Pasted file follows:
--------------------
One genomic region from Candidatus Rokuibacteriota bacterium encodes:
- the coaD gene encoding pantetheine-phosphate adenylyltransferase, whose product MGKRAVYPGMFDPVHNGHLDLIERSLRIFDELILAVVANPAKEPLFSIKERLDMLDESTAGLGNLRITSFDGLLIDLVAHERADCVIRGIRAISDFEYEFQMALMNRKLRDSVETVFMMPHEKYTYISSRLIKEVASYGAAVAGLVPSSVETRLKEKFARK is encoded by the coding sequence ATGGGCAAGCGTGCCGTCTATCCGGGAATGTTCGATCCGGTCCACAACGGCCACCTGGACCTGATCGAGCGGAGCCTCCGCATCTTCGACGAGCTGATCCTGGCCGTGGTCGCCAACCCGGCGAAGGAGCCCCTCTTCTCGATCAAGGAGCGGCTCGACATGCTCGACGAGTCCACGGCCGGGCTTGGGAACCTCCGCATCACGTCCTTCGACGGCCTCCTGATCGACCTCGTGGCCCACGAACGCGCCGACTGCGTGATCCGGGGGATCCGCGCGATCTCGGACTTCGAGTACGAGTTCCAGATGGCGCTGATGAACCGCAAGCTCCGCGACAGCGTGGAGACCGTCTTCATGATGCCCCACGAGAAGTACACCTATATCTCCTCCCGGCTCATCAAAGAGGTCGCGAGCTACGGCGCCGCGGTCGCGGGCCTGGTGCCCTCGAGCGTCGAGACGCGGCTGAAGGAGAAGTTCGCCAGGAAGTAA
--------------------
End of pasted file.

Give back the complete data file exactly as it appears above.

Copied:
One genomic region from Candidatus Rokuibacteriota bacterium encodes:
- the coaD gene encoding pantetheine-phosphate adenylyltransferase, whose product MGKRAVYPGMFDPVHNGHLDLIERSLRIFDELILAVVANPAKEPLFSIKERLDMLDESTAGLGNLRITSFDGLLIDLVAHERADCVIRGIRAISDFEYEFQMALMNRKLRDSVETVFMMPHEKYTYISSRLIKEVASYGAAVAGLVPSSVETRLKEKFARK is encoded by the coding sequence ATGGGCAAGCGTGCCGTCTATCCGGGAATGTTCGATCCGGTCCACAACGGCCACCTGGACCTGATCGAGCGGAGCCTCCGCATCTTCGACGAGCTGATCCTGGCCGTGGTCGCCAACCCGGCGAAGGAGCCCCTCTTCTCGATCAAGGAGCGGCTCGACATGCTCGACGAGTCCACGGCCGGGCTTGGGAACCTCCGCATCACGTCCTTCGACGGCCTCCTGATCGACCTCGTGGCCCACGAACGCGCCGACTGCGTGATCCGGGGGATCCGCGCGATCTCGGACTTCGAGTACGAGTTCCAGATGGCGCTGATGAACCGCAAGCTCCGCGACAGCGTGGAGACCGTCTTCATGATGCCCCACGAGAAGTACACCTATATCTCCTCCCGGCTCATCAAAGAGGTCGCGAGCTACGGCGCCGCGGTCGCGGGCCTGGTGCCCTCGAGCGTCGAGACGCGGCTGAAGGAGAAGTTCGCCAGGAAGTAA